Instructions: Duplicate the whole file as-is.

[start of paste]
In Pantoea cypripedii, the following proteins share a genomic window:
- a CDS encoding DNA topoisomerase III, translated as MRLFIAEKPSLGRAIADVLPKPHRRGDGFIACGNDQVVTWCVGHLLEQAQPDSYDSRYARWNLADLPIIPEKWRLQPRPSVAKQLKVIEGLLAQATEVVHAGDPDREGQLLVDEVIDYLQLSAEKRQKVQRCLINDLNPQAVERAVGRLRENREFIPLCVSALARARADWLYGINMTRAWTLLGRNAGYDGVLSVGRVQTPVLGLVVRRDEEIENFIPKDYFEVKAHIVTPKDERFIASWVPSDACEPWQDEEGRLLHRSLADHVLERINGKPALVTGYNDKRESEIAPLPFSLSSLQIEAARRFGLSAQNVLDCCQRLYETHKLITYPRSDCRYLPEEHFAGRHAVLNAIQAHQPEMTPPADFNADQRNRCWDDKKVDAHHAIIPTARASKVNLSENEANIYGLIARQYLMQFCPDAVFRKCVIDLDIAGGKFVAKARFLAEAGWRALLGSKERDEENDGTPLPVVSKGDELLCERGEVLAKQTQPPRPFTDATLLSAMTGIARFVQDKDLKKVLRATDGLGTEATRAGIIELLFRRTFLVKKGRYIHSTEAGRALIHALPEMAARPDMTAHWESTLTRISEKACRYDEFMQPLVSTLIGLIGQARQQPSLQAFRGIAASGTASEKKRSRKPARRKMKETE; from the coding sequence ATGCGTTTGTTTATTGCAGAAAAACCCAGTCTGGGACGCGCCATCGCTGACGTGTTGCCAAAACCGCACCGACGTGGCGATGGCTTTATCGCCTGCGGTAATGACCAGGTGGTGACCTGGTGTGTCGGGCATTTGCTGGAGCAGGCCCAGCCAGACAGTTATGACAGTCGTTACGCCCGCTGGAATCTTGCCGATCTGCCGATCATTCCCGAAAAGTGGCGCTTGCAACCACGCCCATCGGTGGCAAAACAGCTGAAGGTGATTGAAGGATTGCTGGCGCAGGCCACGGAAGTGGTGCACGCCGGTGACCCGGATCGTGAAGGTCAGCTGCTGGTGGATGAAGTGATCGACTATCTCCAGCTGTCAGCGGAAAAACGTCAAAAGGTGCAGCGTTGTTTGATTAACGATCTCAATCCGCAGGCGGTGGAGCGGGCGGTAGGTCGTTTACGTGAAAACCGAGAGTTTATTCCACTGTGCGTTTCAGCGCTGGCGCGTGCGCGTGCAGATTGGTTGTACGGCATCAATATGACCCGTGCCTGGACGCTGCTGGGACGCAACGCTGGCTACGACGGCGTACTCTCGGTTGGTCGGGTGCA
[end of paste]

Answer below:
In Pantoea cypripedii, the following proteins share a genomic window:
- a CDS encoding DNA topoisomerase III, translated as MRLFIAEKPSLGRAIADVLPKPHRRGDGFIACGNDQVVTWCVGHLLEQAQPDSYDSRYARWNLADLPIIPEKWRLQPRPSVAKQLKVIEGLLAQATEVVHAGDPDREGQLLVDEVIDYLQLSAEKRQKVQRCLINDLNPQAVERAVGRLRENREFIPLCVSALARARADWLYGINMTRAWTLLGRNAGYDGVLSVGRVQTPVLGLVVRRDEEIENFIPKDYFEVKAHIVTPKDERFIASWVPSDACEPWQDEEGRLLHRSLADHVLERINGKPALVTGYNDKRESEIAPLPFSLSSLQIEAARRFGLSAQNVLDCCQRLYETHKLITYPRSDCRYLPEEHFAGRHAVLNAIQAHQPEMTPPADFNADQRNRCWDDKKVDAHHAIIPTARASKVNLSENEANIYGLIARQYLMQFCPDAVFRKCVIDLDIAGGKFVAKARFLAEAGWRALLGSKERDEENDGTPLPVVSKGDELLCERGEVLAKQTQPPRPFTDATLLSAMTGIARFVQDKDLKKVLRATDGLGTEATRAGIIELLFRRTFLVKKGRYIHSTEAGRALIHALPEMAARPDMTAHWESTLTRISEKACRYDEFMQPLVSTLIGLIGQARQQPSLQAFRGIAASGTASEKKRSRKPARRKMKETE; from the coding sequence ATGCGTTTGTTTATTGCAGAAAAACCCAGTCTGGGACGCGCCATCGCTGACGTGTTGCCAAAACCGCACCGACGTGGCGATGGCTTTATCGCCTGCGGTAATGACCAGGTGGTGACCTGGTGTGTCGGGCATTTGCTGGAGCAGGCCCAGCCAGACAGTTATGACAGTCGTTACGCCCGCTGGAATCTTGCCGATCTGCCGATCATTCCCGAAAAGTGGCGCTTGCAACCACGCCCATCGGTGGCAAAACAGCTGAAGGTGATTGAAGGATTGCTGGCGCAGGCCACGGAAGTGGTGCACGCCGGTGACCCGGATCGTGAAGGTCAGCTGCTGGTGGATGAAGTGATCGACTATCTCCAGCTGTCAGCGGAAAAACGTCAAAAGGTGCAGCGTTGTTTGATTAACGATCTCAATCCGCAGGCGGTGGAGCGGGCGGTAGGTCGTTTACGTGAAAACCGAGAGTTTATTCCACTGTGCGTTTCAGCGCTGGCGCGTGCGCGTGCAGATTGGTTGTACGGCATCAATATGACCCGTGCCTGGACGCTGCTGGGACGCAACGCTGGCTACGACGGCGTACTCTCGGTTGGTCGGGTGCA